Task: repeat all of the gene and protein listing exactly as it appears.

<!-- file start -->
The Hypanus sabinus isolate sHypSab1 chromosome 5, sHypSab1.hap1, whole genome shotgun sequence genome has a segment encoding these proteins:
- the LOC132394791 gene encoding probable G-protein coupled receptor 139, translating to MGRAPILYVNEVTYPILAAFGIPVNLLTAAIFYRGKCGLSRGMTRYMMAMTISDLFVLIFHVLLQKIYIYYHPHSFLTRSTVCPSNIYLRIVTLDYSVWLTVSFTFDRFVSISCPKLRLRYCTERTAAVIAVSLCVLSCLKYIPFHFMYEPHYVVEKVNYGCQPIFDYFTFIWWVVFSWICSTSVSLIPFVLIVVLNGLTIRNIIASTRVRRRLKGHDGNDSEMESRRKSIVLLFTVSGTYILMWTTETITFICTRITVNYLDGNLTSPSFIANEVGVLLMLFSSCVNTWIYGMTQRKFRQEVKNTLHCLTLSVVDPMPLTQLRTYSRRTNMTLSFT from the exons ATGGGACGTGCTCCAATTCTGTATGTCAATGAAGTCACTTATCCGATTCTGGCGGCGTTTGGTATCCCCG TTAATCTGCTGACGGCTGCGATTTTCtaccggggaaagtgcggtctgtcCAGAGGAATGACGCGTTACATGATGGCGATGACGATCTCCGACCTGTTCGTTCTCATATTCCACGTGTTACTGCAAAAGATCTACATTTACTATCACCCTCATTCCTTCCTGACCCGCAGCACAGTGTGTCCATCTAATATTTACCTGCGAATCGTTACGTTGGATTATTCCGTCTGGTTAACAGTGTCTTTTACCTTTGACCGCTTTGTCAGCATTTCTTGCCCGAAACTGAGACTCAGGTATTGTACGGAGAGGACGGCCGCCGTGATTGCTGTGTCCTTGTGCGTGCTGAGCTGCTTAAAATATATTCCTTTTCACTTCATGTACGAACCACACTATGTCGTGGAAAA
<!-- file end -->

The Hypanus sabinus isolate sHypSab1 chromosome 5, sHypSab1.hap1, whole genome shotgun sequence genome has a segment encoding these proteins:
- the LOC132394791 gene encoding probable G-protein coupled receptor 139, translating to MGRAPILYVNEVTYPILAAFGIPVNLLTAAIFYRGKCGLSRGMTRYMMAMTISDLFVLIFHVLLQKIYIYYHPHSFLTRSTVCPSNIYLRIVTLDYSVWLTVSFTFDRFVSISCPKLRLRYCTERTAAVIAVSLCVLSCLKYIPFHFMYEPHYVVEKVNYGCQPIFDYFTFIWWVVFSWICSTSVSLIPFVLIVVLNGLTIRNIIASTRVRRRLKGHDGNDSEMESRRKSIVLLFTVSGTYILMWTTETITFICTRITVNYLDGNLTSPSFIANEVGVLLMLFSSCVNTWIYGMTQRKFRQEVKNTLHCLTLSVVDPMPLTQLRTYSRRTNMTLSFT from the exons ATGGGACGTGCTCCAATTCTGTATGTCAATGAAGTCACTTATCCGATTCTGGCGGCGTTTGGTATCCCCG TTAATCTGCTGACGGCTGCGATTTTCtaccggggaaagtgcggtctgtcCAGAGGAATGACGCGTTACATGATGGCGATGACGATCTCCGACCTGTTCGTTCTCATATTCCACGTGTTACTGCAAAAGATCTACATTTACTATCACCCTCATTCCTTCCTGACCCGCAGCACAGTGTGTCCATCTAATATTTACCTGCGAATCGTTACGTTGGATTATTCCGTCTGGTTAACAGTGTCTTTTACCTTTGACCGCTTTGTCAGCATTTCTTGCCCGAAACTGAGACTCAGGTATTGTACGGAGAGGACGGCCGCCGTGATTGCTGTGTCCTTGTGCGTGCTGAGCTGCTTAAAATATATTCCTTTTCACTTCATGTACGAACCACACTATGTCGTGGAAAA